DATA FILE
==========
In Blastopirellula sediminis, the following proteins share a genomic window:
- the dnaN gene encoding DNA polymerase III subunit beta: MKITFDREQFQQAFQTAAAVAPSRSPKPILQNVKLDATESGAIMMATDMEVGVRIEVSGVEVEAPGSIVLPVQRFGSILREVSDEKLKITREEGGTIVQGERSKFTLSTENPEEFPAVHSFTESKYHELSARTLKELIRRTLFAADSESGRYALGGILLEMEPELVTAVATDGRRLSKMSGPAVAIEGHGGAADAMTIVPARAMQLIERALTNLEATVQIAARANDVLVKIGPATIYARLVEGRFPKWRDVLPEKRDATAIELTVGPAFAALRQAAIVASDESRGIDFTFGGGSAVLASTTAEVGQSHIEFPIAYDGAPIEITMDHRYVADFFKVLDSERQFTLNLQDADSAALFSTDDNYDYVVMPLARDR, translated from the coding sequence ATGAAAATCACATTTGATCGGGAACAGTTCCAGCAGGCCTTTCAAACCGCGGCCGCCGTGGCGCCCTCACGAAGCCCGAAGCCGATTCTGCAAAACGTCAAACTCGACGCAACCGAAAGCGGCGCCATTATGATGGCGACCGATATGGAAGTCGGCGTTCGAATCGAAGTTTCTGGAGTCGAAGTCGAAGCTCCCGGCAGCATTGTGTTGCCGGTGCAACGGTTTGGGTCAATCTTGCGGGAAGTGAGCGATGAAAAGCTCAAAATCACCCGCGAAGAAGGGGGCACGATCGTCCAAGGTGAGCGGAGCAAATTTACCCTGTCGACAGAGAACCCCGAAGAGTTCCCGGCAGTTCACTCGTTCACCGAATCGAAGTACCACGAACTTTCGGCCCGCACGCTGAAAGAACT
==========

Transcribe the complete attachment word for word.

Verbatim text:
In Blastopirellula sediminis, the following proteins share a genomic window:
- the dnaN gene encoding DNA polymerase III subunit beta: MKITFDREQFQQAFQTAAAVAPSRSPKPILQNVKLDATESGAIMMATDMEVGVRIEVSGVEVEAPGSIVLPVQRFGSILREVSDEKLKITREEGGTIVQGERSKFTLSTENPEEFPAVHSFTESKYHELSARTLKELIRRTLFAADSESGRYALGGILLEMEPELVTAVATDGRRLSKMSGPAVAIEGHGGAADAMTIVPARAMQLIERALTNLEATVQIAARANDVLVKIGPATIYARLVEGRFPKWRDVLPEKRDATAIELTVGPAFAALRQAAIVASDESRGIDFTFGGGSAVLASTTAEVGQSHIEFPIAYDGAPIEITMDHRYVADFFKVLDSERQFTLNLQDADSAALFSTDDNYDYVVMPLARDR, translated from the coding sequence ATGAAAATCACATTTGATCGGGAACAGTTCCAGCAGGCCTTTCAAACCGCGGCCGCCGTGGCGCCCTCACGAAGCCCGAAGCCGATTCTGCAAAACGTCAAACTCGACGCAACCGAAAGCGGCGCCATTATGATGGCGACCGATATGGAAGTCGGCGTTCGAATCGAAGTTTCTGGAGTCGAAGTCGAAGCTCCCGGCAGCATTGTGTTGCCGGTGCAACGGTTTGGGTCAATCTTGCGGGAAGTGAGCGATGAAAAGCTCAAAATCACCCGCGAAGAAGGGGGCACGATCGTCCAAGGTGAGCGGAGCAAATTTACCCTGTCGACAGAGAACCCCGAAGAGTTCCCGGCAGTTCACTCGTTCACCGAATCGAAGTACCACGAACTTTCGGCCCGCACGCTGAAAGAACT